What does packet loss metric mean?
The loss of packets between sender and receiver over the Internet is generally undesirable, and often indicative of less than ideal connections. It is rarely zero, and it’s OK if it’s just a small fraction of a percent. Most Internet protocols are robust enough to not be sensitive to that small a loss.
High level protocols, like TCP-IP, are immune from loss, as they will re-transmit if needed. But there is a time penalty. Protocols that depend on pure UDP (non-transactional), are more sensitive to loss.
Many speed tests, like the DSLreports.com/speedtest, report the percentage of packet loss detected by the device running the test. This is assigned a grade they call ‘Quality’, but really, it’s just a Device view of how many packets are being dropped during the test.
Now, the way TCP works is that if the sender is sending too fast, the receiver, or elements between sender and receiver, will drop packets as a ‘signal’ that the pace is too high. To which the TCP stack of the sender will react by slowing down the send rate, and by sending less data in each transmission (via adjusting CWND, or congestion window size). This type of ‘loss’ is benign, as it’s purely a signaling mechanism. There is a more efficient and cleaner method of signaling, called ECN we’ll discuss further ahead.
Then there is the bad form of packet loss, and that is when there is an actual issue with the customer premises modem to ISP infrastructure link. If there are bad connections, bad wire, etc. there are errors, some of which might be recoverable, but many aren’t, and which result in true loss of packets. Fixing this usually requires an ISP truck-roll.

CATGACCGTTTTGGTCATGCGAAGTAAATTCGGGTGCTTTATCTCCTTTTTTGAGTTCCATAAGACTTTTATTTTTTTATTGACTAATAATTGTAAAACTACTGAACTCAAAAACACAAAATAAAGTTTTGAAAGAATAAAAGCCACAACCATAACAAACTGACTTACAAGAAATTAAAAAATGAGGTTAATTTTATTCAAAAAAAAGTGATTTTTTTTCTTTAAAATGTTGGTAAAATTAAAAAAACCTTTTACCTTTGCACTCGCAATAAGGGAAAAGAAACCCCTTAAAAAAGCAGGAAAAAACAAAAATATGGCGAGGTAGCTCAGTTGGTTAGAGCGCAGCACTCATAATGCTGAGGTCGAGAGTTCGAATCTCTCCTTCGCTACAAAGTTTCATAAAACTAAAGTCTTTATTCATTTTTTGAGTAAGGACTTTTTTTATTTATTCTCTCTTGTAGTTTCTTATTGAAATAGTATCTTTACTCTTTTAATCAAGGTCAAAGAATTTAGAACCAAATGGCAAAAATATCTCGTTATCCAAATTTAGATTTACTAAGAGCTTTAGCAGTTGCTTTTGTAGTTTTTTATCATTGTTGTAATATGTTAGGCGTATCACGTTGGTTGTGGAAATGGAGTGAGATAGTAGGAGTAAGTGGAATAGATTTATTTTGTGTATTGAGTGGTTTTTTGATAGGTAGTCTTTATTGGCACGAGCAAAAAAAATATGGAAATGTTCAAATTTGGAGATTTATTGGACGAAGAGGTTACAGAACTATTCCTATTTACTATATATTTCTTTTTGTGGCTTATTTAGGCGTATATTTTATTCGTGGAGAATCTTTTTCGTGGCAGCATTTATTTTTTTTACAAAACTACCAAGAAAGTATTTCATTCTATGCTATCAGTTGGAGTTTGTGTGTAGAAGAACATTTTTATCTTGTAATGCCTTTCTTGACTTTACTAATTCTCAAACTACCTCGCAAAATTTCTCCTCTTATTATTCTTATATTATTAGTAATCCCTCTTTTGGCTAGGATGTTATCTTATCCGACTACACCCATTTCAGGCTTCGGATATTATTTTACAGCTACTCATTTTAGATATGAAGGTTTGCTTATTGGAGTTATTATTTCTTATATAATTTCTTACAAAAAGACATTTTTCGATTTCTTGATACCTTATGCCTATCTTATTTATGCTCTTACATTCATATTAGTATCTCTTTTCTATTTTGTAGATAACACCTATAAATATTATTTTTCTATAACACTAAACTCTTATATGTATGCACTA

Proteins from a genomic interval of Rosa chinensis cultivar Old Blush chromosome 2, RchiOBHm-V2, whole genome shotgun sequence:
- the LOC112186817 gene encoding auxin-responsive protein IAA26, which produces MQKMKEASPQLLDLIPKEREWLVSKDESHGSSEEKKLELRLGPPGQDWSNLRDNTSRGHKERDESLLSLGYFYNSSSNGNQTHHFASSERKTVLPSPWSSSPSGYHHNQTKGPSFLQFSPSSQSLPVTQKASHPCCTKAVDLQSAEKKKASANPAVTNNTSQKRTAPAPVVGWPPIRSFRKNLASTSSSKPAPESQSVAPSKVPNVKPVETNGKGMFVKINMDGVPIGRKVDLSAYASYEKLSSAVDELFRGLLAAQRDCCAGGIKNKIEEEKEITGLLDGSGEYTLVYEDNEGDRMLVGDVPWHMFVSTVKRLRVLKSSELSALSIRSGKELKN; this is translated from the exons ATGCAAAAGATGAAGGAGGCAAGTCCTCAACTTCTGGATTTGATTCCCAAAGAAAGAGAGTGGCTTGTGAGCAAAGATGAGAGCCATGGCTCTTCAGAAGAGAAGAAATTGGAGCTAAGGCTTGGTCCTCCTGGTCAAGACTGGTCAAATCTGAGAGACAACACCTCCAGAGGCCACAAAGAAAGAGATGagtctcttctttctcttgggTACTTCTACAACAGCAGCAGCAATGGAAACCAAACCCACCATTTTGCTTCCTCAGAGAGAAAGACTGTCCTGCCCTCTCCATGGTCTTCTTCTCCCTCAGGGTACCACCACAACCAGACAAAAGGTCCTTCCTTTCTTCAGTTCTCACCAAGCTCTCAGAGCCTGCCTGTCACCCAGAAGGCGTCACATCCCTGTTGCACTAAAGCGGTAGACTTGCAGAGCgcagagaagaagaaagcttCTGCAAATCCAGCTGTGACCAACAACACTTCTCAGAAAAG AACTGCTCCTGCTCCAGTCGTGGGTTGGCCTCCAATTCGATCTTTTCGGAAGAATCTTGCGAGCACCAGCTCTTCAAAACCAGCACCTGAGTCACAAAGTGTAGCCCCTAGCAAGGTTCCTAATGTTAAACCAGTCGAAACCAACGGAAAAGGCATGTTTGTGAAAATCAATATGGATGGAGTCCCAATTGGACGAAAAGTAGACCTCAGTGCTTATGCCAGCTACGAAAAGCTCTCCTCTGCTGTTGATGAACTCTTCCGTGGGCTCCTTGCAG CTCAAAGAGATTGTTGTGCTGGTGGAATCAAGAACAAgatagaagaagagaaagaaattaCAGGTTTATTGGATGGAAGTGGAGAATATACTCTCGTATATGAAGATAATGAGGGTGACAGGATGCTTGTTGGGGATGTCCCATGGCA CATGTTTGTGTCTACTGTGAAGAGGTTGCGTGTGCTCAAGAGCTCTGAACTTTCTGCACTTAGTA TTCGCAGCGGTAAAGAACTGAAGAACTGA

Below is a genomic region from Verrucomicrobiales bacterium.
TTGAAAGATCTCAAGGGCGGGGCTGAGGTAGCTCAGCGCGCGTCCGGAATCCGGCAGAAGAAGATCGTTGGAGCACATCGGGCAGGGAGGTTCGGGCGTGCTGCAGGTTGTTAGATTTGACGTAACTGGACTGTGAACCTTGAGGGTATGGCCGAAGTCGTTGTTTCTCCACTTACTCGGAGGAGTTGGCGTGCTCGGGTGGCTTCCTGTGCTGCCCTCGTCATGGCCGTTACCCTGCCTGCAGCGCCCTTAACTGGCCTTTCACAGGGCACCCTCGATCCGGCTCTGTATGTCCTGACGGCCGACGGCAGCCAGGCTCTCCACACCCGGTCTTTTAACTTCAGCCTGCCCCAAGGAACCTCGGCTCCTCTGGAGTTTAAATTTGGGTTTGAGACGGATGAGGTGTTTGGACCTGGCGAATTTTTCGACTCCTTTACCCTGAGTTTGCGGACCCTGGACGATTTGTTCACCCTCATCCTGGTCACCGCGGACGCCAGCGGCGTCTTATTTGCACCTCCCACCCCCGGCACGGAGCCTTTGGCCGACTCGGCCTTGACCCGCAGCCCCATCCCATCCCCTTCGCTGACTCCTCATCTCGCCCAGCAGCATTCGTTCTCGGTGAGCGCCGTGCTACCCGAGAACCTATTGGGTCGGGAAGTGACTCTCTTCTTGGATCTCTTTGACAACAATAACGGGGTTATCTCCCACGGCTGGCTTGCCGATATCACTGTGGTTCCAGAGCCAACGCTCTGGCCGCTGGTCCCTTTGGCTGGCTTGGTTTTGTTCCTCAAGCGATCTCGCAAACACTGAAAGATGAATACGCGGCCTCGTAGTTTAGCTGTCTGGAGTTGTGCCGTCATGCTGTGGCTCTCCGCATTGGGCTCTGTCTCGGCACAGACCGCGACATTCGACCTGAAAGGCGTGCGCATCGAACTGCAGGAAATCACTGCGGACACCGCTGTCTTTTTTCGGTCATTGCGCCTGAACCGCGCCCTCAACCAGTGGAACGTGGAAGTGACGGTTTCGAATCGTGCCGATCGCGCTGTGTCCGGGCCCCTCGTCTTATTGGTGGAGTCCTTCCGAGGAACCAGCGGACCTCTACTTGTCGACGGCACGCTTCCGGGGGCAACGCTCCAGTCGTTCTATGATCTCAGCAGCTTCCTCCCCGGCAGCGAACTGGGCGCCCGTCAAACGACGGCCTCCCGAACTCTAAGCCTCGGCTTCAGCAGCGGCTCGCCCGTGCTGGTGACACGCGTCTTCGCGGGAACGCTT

Furthermore, there is additional loss, drops actually, that happen within the ISP network and the broader Internet. If the ISPs peering links to some Tier1 provider are extremely congested at some point, there will be some amount of random packet drops at that point to try and reduce the load to something that will ‘fit’ into the total capacity. This congestion related loss can be thought of as lower-quality, because the pipes are not sized for the load. The only fix for this type of loss (and associated delay) is for the ISP to adjust their infrastructure, and/or to pay for more/bigger pipes to the rest of the Internet.
And finally, there is packet loss done on purpose by active queue managers, or traffic managers, anywhere in the big long chain of hops between you and the target service. As noted above, this loss is really ‘signaling’ for TCP stacks to slow-down the rate of send and to adjust their window sizes. So not really ‘loss’ per se, but it shows up on the tests as just that.
So while a traffic manager can improve bufferbloat metrics, it might have the side effect of increasing packet loss as it forces devices to go the speed limit.
The ‘fix’ for use of packet loss as a signaling mechanism is for client devices to respect a unique signal called ‘Explicit Congestion Notification’ or ECN. The traffic managers that use that can immediately inform TCP stacks that the line is being overrun, and to slow down, all without any packet loss. Modern OSs like the latest Windows 10, Linux, MacOS and iOS (>11) all have support for ECN enabled by default.
The IQrouter traffic manager uses ECN to signal clients, and therefore has no packet loss due to the ‘signaling’ mentioned above.
If your Speedtest is showing high packet loss when running an IQrouter, it could be a sign of the client device not supporting ECN, or actual issues in the ISP infrastructure.
In that later case, we recommend running a utility called Pingplotter (available for free here https://www.pingplotter.com/ ) and looking at the packet loss reports per-hop that this utility displays. We’ve found that most often, ping loss builds at the peering points that get overrun by demand at certain points of the day.
So in the end, Quality is not defined solely by packet loss, as there are legitimate reasons why it exists. But packet loss, if occurring in certain places, or in very high amounts, can be indicative of either a line problem, or an ISP capacity problem.